Published in the Rains County Leader on April 3, 2018:
My brother, Dr. Jim Robinson, performed the ceremony. His wife JoLynn was our photographer.
This weekend was a very special one for David and me. Not only did we celebrate the death, burial, and resurrection of Jesus, but between Good Friday and Resurrection Sunday, we celebrated our eighteenth wedding anniversary. We didn’t go out on Saturday because David felt like he was finally coming down with the various upper respiratory ailments I’ve been dealing with for the last two months. Instead, we had a nice dinner at home and bored our Facebook friends with wedding pictures and a Facebook-created video.
People were very kind, though, responding to our photographic memories with lots of “likes” and comments. Most of the comments were simple anniversary wishes, but a few went further. Several mentioned what a cute couple we are, and one said we looked like we were out to have a lot of fun. The most interesting comments, though, were the two that mentioned how evident my happiness was. One said that I “glowed,” and Connie, my photographer friend, made some very interesting observations about the differing attitudes of the bride and groom. (more…)
Published in the Rains County Leader on March 27, 2018:
Like any other holiday, there are tell-tale signs that Easter is almost here. The earliest ones are commercial – the Cadbury Bunny begins his annual television campaign, and the stores have special shelves dedicated to all things egg related. The shop windows change their displays from boots and sweaters to sandals and flowered dresses with graceful lines, and spiral cut hams and asparagus are on sale in the weekly grocery ads.
There are literal signs, too, as churches post notices and run newspaper ads announcing Easter egg hunts, Good Friday Services, and Sunrise Services. The flowers inside the churches are changed from Winter’s subtle colors to the brilliant hues of Spring, and the sanctuary banners depict the crucifixion and the empty tomb. (more…)
My granddaughter Zoe spends more time thinking about spiritual matters then the typical six year old, but having a mother who is a minister and a father who is a Christian author has informed her theology at a young age. Three years ago, when asked what God looks like, she answered, She has a big, beautiful face. She also announced that Jesus likes birthday parties, and after a Good Friday service she said that her heart broke into two pieces for Jesus. I hated the thought of her feeling so sad, but the fact is that broken hearts are a part of life. (more…)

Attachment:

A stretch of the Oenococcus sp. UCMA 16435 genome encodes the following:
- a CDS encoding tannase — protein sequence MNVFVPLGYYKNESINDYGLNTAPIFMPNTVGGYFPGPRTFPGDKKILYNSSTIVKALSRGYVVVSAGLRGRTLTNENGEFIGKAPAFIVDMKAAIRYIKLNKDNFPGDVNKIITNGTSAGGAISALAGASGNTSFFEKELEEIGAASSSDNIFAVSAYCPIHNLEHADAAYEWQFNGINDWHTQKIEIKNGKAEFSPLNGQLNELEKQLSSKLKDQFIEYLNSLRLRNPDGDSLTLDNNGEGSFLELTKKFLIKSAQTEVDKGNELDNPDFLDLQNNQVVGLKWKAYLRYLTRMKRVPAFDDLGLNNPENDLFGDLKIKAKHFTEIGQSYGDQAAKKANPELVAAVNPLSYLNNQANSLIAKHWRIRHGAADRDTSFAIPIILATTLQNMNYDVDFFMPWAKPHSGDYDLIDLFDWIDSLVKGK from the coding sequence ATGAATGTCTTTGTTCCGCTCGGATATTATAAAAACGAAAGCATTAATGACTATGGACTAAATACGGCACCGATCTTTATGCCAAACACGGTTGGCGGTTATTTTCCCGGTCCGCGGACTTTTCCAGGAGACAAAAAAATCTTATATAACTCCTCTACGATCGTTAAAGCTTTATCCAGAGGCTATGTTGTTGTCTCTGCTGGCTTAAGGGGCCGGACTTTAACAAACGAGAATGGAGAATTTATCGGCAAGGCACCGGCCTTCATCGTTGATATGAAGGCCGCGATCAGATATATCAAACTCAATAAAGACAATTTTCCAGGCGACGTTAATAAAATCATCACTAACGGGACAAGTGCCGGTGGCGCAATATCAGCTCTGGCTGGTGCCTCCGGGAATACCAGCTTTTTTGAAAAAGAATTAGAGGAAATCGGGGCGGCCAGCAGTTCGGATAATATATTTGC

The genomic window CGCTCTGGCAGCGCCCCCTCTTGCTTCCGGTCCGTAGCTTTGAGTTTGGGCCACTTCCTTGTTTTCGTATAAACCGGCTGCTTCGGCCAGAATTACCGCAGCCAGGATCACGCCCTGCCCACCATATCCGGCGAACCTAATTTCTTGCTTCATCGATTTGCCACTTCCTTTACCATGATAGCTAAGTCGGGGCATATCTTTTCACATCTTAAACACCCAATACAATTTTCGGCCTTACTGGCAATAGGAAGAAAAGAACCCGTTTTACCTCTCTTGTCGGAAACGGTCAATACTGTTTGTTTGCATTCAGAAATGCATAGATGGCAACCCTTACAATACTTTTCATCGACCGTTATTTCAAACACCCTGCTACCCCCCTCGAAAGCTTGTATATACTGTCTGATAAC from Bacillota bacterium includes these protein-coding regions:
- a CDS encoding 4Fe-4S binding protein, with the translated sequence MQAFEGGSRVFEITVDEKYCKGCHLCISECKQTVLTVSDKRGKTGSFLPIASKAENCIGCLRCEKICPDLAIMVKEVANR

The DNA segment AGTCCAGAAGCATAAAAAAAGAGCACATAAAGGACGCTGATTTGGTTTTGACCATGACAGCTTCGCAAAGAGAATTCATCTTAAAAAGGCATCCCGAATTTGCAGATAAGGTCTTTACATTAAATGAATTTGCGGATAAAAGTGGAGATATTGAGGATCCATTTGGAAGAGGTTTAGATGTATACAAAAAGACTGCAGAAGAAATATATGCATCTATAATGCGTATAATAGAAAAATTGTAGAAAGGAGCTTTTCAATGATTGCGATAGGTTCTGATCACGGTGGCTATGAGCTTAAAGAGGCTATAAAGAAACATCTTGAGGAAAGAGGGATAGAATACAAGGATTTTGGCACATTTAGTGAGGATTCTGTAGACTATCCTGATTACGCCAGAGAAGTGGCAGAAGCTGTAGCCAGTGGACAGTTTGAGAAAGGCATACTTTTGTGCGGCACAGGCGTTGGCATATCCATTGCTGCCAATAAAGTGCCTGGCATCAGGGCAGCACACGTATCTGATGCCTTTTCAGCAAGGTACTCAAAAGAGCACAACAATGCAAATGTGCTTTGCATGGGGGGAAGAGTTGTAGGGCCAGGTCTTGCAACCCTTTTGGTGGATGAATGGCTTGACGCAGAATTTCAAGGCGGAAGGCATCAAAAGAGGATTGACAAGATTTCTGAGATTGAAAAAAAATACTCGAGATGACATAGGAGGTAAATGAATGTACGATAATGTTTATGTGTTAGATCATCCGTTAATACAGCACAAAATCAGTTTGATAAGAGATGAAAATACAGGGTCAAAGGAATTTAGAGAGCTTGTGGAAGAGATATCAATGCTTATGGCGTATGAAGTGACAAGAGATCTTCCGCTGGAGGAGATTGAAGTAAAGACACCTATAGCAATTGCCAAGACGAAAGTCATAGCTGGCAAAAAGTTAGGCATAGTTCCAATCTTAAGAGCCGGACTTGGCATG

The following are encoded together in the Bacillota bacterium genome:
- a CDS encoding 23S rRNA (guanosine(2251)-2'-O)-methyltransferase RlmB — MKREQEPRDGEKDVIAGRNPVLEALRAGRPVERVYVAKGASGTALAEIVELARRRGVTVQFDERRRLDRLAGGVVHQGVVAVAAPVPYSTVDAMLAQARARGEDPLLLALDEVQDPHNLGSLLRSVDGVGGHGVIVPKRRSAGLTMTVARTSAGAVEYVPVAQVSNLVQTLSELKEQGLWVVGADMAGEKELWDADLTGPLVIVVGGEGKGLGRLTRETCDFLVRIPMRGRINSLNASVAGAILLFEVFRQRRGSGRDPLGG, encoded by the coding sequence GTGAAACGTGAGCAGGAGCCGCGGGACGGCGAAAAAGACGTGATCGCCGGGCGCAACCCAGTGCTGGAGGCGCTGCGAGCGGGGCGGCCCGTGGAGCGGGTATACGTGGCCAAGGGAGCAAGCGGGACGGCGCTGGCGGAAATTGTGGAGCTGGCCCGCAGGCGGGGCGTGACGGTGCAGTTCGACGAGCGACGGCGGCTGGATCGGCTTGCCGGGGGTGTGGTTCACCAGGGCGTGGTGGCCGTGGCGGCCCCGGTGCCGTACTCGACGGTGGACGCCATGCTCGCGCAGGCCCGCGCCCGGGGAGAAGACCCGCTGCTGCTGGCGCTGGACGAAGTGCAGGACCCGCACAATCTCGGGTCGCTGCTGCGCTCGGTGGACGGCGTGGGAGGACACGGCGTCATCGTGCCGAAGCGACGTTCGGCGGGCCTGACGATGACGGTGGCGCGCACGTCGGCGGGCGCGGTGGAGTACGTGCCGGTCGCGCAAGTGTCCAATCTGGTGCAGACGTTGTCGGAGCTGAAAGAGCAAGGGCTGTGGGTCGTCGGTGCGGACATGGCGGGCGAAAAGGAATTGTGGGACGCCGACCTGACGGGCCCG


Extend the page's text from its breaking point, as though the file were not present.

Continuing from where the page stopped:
Spring is my favorite time of year because it’s so full of promise. Although it’s been a little late this year, spring brings the promise of warmer weather. The warmth, in turn, brings the promise of new and renewed life as new seeds germinate and older plants wake up from their winter nap. Animal babies take their first wobbly steps in the sunshine, and gardeners begin to till and plant, claiming the promise of a good harvest. (more…)
1 Saturday evening, when the Sabbath ended, Mary Magdalene, Mary the mother of James, and Salome went out and purchased burial spices so they could anoint Jesus’ body.2 Very early on Sunday morning, just at sunrise, they went to the tomb. 3 On the way they were asking each other, “Who will roll away the stone for us from the entrance to the tomb?”4 But as they arrived, they looked up and saw that the stone, which was very large, had already been rolled aside. (more…)
The story of a lonely, innocent girl who gets tangled up in the sex trafficking trade in a small Texas town. It’s about her relationship with Eric, a slick suburban pimp; Jesse, a Christian tattoo artist and motorcycle rider; and Mrs. G, a compassionate but tough attorney and foster parent.